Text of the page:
Nine Veterans Affairs medical facilities received the lowest possible rating in newly released data, essentially crowning them as the worst VA hospitals for veterans.
Cue awkward celebratory music and balloon release.
By the VA’s own assessment, its lowest performing medical centers were:
Big Spring, Texas
El Paso, Texas
Loma Linda, California
The data comes from an end of the year review of 146 medical facilities, which ranked the best and worst with a rating of one to five stars (one being the lowest). As part of the review, VA medical centers and facilities were judged on things such as mortality rates, patient and employee satisfaction, quality of care, efficiency, and capacity.
On the whole, 66% of facilities showed improvement compared to the previous year, according to the review which went online Wednesday.
When it came to the decision to award a facility a single star, VA spokesman Curt Cashour told Task & Purpose that medical centers were evaluated on “relative performance; that is, a medical center’s relative performance against other medical centers” and whether they showed large, small, or trivial improvement from the year prior, or whether their performance declined altogether.
This might explain why some facilities, like those in Big Spring and El Paso, Texas, which both received one-star ratings last year, were judged to have improved significantly this time around, yet still ranked lowest compared to other VA facilities.
The Atlanta, Montgomery, Phoenix, Tucson, and Washington medical centers all showed trivial improvement, while those in Loma Linda and Memphis showed small improvement.
If your VA medical center has a one-star rating, however, the department says that doesn't necessarily mean the care is terrible, just that “one-star facilities will benefit from adopting successful practices from five-star facilities,” according to a fact sheet on the review process the VA provided to Task & Purpose.
As to what the difference is between the worst performers and the best, well, that’s not altogether clear based on the top-level data that came out yesterday. Neither is the difference between a one-star medical center like Loma Linda, compared to other facilities in the same state, like Long Beach which has two stars and Los Angeles, which has three.
Islamic state members walk in the last besieged neighborhood in the village of Baghouz, Deir Al Zor province, Syria February 18, 2019. (Reuters/Rodi Said)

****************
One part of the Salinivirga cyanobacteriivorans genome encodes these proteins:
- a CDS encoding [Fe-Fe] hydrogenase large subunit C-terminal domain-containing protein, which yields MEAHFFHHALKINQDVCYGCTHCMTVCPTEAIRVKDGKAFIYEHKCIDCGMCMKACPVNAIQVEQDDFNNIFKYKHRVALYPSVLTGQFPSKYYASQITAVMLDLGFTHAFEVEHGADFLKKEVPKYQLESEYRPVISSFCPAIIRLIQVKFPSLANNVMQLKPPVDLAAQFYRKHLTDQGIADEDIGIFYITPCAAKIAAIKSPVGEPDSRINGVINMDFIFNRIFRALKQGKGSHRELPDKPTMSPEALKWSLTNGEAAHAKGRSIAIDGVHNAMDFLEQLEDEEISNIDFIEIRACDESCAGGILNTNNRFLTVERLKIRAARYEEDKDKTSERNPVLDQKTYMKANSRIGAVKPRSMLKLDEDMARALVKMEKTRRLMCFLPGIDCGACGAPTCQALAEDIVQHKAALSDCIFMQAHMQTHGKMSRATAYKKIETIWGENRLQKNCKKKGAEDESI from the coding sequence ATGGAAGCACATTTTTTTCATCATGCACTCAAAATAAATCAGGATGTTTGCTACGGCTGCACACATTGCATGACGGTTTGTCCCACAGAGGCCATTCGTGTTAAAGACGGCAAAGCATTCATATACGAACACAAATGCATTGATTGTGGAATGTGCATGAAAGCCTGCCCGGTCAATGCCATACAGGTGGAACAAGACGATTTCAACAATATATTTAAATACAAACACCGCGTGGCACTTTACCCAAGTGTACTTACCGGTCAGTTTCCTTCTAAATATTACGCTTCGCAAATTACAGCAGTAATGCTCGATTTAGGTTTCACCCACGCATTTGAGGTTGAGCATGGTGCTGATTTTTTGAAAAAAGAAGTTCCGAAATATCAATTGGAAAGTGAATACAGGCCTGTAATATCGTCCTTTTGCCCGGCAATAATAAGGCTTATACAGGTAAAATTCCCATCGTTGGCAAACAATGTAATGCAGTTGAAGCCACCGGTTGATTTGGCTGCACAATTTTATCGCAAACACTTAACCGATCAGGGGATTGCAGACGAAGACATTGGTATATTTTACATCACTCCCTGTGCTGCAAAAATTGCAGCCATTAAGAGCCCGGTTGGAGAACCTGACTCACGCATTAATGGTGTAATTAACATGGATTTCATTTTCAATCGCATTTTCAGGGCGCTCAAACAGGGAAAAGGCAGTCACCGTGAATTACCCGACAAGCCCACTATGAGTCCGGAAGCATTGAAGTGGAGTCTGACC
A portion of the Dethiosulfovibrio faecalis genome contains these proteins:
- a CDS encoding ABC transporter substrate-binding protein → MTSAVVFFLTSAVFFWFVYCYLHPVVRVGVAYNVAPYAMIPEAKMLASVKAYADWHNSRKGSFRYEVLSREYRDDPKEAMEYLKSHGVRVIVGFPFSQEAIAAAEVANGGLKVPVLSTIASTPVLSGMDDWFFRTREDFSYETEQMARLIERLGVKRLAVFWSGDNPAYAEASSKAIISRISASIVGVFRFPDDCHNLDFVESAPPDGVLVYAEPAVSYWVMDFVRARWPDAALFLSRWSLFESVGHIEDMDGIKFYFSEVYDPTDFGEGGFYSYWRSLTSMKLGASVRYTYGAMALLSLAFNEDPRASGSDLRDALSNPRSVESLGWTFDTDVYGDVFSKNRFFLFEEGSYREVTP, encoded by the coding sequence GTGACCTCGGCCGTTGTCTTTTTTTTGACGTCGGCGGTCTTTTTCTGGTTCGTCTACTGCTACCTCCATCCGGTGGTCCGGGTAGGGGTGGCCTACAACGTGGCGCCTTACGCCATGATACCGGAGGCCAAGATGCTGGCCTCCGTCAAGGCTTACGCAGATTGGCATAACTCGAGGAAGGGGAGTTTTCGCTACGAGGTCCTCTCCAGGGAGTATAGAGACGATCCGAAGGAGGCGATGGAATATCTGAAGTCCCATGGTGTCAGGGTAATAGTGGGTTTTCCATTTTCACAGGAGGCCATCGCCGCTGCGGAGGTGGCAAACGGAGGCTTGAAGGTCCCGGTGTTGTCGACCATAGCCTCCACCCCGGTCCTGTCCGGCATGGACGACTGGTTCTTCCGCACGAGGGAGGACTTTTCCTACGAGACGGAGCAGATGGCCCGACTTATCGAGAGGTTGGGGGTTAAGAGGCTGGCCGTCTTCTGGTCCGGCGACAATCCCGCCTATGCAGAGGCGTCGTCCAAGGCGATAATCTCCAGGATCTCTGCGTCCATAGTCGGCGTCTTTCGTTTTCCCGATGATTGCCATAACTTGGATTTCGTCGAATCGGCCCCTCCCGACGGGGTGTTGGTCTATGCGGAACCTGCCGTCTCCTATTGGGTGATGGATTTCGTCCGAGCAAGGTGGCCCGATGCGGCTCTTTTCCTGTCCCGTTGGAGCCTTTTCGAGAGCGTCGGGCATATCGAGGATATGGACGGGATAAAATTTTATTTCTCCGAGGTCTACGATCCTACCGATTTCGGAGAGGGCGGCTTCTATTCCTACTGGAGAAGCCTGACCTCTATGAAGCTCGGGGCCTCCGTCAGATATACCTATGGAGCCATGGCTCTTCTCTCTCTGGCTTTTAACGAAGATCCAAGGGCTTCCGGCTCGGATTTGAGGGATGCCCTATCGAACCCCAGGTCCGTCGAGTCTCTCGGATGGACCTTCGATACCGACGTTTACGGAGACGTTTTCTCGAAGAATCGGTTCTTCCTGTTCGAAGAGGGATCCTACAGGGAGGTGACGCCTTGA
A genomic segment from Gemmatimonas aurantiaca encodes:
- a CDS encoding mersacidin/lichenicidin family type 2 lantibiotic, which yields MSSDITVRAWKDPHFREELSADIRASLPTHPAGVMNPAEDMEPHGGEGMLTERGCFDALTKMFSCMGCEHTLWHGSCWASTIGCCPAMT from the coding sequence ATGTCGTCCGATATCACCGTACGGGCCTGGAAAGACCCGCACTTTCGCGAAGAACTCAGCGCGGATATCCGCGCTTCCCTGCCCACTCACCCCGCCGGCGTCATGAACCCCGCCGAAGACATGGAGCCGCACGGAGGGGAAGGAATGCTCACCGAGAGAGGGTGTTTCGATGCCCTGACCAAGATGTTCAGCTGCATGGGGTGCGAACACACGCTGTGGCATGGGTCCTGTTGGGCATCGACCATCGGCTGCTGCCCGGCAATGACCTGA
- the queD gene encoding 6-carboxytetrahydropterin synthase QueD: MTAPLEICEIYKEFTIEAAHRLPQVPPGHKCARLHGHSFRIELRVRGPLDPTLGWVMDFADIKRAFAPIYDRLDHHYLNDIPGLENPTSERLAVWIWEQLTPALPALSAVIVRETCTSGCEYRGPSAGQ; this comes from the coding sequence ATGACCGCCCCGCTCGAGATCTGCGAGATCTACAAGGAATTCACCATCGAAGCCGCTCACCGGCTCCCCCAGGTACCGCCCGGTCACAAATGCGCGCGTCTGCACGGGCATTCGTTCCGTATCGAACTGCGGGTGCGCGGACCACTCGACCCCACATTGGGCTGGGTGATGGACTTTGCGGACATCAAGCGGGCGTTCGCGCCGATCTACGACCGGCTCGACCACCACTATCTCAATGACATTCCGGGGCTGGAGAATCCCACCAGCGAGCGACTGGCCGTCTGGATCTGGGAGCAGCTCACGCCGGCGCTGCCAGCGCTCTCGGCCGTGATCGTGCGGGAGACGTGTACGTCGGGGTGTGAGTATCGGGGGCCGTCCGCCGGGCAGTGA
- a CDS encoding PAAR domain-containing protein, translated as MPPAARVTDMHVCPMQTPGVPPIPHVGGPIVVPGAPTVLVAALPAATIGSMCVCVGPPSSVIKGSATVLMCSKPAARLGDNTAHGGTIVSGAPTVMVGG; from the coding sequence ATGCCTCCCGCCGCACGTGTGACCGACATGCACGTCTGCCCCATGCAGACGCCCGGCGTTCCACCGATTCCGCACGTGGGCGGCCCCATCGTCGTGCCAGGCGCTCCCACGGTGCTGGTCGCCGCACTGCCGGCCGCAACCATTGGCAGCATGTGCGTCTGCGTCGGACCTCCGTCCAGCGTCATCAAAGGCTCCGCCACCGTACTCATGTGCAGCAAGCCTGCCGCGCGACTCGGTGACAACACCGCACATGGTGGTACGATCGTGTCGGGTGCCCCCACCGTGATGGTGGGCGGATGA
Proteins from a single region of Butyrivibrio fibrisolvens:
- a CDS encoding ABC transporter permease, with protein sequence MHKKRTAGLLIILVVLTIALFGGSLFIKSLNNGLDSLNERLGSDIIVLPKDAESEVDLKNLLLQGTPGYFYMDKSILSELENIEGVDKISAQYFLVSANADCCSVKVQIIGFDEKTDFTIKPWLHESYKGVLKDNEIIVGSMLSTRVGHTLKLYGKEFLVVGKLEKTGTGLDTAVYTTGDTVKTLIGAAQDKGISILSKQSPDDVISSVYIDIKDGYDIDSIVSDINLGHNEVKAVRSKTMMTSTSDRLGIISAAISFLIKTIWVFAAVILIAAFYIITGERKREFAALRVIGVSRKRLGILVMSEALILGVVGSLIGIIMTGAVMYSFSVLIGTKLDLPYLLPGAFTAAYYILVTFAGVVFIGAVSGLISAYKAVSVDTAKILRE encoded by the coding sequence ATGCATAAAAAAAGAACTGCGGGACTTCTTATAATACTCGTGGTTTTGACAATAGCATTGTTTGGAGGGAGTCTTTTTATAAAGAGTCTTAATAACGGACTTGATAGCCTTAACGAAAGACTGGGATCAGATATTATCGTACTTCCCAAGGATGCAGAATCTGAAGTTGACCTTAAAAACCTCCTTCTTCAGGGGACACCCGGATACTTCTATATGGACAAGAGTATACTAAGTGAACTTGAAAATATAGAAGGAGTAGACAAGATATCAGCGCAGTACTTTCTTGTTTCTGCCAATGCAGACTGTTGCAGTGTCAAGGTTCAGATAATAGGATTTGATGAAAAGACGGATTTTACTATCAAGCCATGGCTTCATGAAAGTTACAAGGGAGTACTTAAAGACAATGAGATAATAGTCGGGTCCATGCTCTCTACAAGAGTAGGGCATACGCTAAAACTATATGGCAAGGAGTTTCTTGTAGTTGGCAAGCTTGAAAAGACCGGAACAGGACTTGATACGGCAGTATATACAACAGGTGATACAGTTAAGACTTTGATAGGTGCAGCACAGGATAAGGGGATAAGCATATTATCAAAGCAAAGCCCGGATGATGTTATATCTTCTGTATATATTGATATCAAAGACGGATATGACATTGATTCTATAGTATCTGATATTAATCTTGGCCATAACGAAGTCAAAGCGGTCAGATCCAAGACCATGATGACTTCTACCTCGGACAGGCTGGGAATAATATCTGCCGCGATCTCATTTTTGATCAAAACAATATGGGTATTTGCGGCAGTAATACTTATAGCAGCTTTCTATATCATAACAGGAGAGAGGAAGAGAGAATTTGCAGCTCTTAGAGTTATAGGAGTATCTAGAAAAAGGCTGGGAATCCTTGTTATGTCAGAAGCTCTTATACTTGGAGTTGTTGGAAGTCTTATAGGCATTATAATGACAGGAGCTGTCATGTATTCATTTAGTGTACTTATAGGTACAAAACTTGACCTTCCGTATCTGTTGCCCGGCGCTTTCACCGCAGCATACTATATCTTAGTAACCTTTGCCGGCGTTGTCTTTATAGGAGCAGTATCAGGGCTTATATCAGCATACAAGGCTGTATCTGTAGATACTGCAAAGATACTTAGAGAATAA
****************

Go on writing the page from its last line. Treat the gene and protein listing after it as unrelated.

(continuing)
NEAR BAGHOUZ, Syria (Reuters) - The Islamic State appeared closer to defeat in its last enclave in eastern Syria on Wednesday, as a civilian convoy left the besieged area where U.S.-backed forces estimate a few hundred jihadists are still holed up.
U.S. Air Force Airmen assigned to the 317th Airlift Wing walk to waiting family members and friends after stepping off of a C-130J Super Hercules at Dyess Air Force Base, Texas, Sept. 17, 2018 (U.S. Air Force/Airman 1st Class Mercedes Porter)
The U.S. Air Force has issued new guidelines for active-duty, reserve and National Guard airmen who are considered non-deployable, and officials will immediately begin flagging those who have been unable to deploy for 12 consecutive months for separation consideration.
A small unmanned aerial vehicle built by service academy cadets is shown here flying above ground. This type of small UAV was used by cadets and midshipmen from the U.S. Air Force Academy, the U.S. Military Academy and the U.S. Naval Academy, during a Defense Advanced Research Projects Agency-sponsored competition at Camp Roberts, California, April 23-25, 2017. During the competition, cadets and midshipmen controlled small UAVs in "swarm" formations to guard territory on the ground at Camp Roberts. (U.S. Air Force photo)
Drones have been used in conflicts across the globe and will play an even more important role in the future of warfare. But, the future of drones in combat will be different than what we have seen before.
The U.S. military can set itself apart from others by embracing autonomous drone warfare through swarming — attacking an enemy from multiple directions through dispersed and pulsing attacks. There is already work being done in this area: The U.S. military tested its own drone swarm in 2017, and the UK announced this week it would fund research into drone swarms that could potentially overwhelm enemy air defenses.
I propose we look to the amoeba, a single-celled organism, as a model for autonomous drones in swarm warfare. If we were to use the amoeba as this model, then we could mimic how the organism propels itself by changing the structure of its body with the purpose of swarming and destroying an enemy.